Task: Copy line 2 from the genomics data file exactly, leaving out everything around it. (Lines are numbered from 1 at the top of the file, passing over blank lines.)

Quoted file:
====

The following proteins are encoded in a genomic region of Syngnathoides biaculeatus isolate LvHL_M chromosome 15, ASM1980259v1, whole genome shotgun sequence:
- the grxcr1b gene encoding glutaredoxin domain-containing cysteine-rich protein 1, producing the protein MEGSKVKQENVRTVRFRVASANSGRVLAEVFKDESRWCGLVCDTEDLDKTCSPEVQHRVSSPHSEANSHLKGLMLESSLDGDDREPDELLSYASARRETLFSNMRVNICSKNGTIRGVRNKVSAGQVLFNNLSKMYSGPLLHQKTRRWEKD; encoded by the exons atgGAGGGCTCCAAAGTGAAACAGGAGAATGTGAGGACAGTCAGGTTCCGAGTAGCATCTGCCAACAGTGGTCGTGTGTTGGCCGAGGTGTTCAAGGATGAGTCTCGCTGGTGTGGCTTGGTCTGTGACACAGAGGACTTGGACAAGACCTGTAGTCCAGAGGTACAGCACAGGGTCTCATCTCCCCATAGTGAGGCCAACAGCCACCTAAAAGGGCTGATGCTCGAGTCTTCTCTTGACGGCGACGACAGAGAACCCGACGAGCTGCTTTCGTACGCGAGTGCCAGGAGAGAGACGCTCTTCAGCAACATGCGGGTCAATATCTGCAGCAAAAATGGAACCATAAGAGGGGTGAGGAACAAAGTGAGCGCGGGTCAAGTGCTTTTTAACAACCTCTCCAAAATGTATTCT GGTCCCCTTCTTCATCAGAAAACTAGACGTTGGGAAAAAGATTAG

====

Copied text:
- the grxcr1b gene encoding glutaredoxin domain-containing cysteine-rich protein 1, producing the protein MEGSKVKQENVRTVRFRVASANSGRVLAEVFKDESRWCGLVCDTEDLDKTCSPEVQHRVSSPHSEANSHLKGLMLESSLDGDDREPDELLSYASARRETLFSNMRVNICSKNGTIRGVRNKVSAGQVLFNNLSKMYSGPLLHQKTRRWEKD; encoded by the exons atgGAGGGCTCCAAAGTGAAACAGGAGAATGTGAGGACAGTCAGGTTCCGAGTAGCATCTGCCAACAGTGGTCGTGTGTTGGCCGAGGTGTTCAAGGATGAGTCTCGCTGGTGTGGCTTGGTCTGTGACACAGAGGACTTGGACAAGACCTGTAGTCCAGAGGTACAGCACAGGGTCTCATCTCCCCATAGTGAGGCCAACAGCCACCTAAAAGGGCTGATGCTCGAGTCTTCTCTTGACGGCGACGACAGAGAACCCGACGAGCTGCTTTCGTACGCGAGTGCCAGGAGAGAGACGCTCTTCAGCAACATGCGGGTCAATATCTGCAGCAAAAATGGAACCATAAGAGGGGTGAGGAACAAAGTGAGCGCGGGTCAAGTGCTTTTTAACAACCTCTCCAAAATGTATTCT GGTCCCCTTCTTCATCAGAAAACTAGACGTTGGGAAAAAGATTAG